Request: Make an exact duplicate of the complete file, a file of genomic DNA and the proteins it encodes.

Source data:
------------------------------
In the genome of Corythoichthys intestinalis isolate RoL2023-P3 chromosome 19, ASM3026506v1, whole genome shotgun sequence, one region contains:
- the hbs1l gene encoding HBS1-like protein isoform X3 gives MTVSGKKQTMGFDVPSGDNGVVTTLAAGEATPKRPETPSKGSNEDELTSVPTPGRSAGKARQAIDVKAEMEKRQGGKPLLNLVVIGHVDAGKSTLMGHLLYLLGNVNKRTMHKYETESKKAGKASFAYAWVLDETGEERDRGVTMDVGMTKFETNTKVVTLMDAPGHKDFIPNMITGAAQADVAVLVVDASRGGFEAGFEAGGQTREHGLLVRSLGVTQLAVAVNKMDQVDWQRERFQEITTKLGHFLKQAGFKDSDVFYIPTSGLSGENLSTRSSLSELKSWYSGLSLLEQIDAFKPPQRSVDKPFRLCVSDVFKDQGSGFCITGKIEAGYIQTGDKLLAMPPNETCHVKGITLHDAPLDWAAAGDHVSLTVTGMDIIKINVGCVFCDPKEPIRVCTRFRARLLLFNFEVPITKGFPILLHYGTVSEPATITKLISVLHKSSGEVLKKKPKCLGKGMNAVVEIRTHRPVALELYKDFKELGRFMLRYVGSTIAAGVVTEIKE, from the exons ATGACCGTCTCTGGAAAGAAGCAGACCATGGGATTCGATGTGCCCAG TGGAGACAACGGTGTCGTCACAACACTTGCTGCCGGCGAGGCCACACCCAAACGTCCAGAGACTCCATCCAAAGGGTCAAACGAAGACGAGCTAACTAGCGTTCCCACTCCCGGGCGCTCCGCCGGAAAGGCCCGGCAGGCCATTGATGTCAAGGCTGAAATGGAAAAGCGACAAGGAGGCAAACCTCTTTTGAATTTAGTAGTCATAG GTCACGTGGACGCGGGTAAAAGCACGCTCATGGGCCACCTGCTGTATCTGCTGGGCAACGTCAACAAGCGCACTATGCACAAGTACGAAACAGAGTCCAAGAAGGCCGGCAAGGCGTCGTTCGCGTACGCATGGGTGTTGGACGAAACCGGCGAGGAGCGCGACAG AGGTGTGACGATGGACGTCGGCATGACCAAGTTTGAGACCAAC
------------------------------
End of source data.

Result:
In the genome of Corythoichthys intestinalis isolate RoL2023-P3 chromosome 19, ASM3026506v1, whole genome shotgun sequence, one region contains:
- the hbs1l gene encoding HBS1-like protein isoform X3 gives MTVSGKKQTMGFDVPSGDNGVVTTLAAGEATPKRPETPSKGSNEDELTSVPTPGRSAGKARQAIDVKAEMEKRQGGKPLLNLVVIGHVDAGKSTLMGHLLYLLGNVNKRTMHKYETESKKAGKASFAYAWVLDETGEERDRGVTMDVGMTKFETNTKVVTLMDAPGHKDFIPNMITGAAQADVAVLVVDASRGGFEAGFEAGGQTREHGLLVRSLGVTQLAVAVNKMDQVDWQRERFQEITTKLGHFLKQAGFKDSDVFYIPTSGLSGENLSTRSSLSELKSWYSGLSLLEQIDAFKPPQRSVDKPFRLCVSDVFKDQGSGFCITGKIEAGYIQTGDKLLAMPPNETCHVKGITLHDAPLDWAAAGDHVSLTVTGMDIIKINVGCVFCDPKEPIRVCTRFRARLLLFNFEVPITKGFPILLHYGTVSEPATITKLISVLHKSSGEVLKKKPKCLGKGMNAVVEIRTHRPVALELYKDFKELGRFMLRYVGSTIAAGVVTEIKE, from the exons ATGACCGTCTCTGGAAAGAAGCAGACCATGGGATTCGATGTGCCCAG TGGAGACAACGGTGTCGTCACAACACTTGCTGCCGGCGAGGCCACACCCAAACGTCCAGAGACTCCATCCAAAGGGTCAAACGAAGACGAGCTAACTAGCGTTCCCACTCCCGGGCGCTCCGCCGGAAAGGCCCGGCAGGCCATTGATGTCAAGGCTGAAATGGAAAAGCGACAAGGAGGCAAACCTCTTTTGAATTTAGTAGTCATAG GTCACGTGGACGCGGGTAAAAGCACGCTCATGGGCCACCTGCTGTATCTGCTGGGCAACGTCAACAAGCGCACTATGCACAAGTACGAAACAGAGTCCAAGAAGGCCGGCAAGGCGTCGTTCGCGTACGCATGGGTGTTGGACGAAACCGGCGAGGAGCGCGACAG AGGTGTGACGATGGACGTCGGCATGACCAAGTTTGAGACCAAC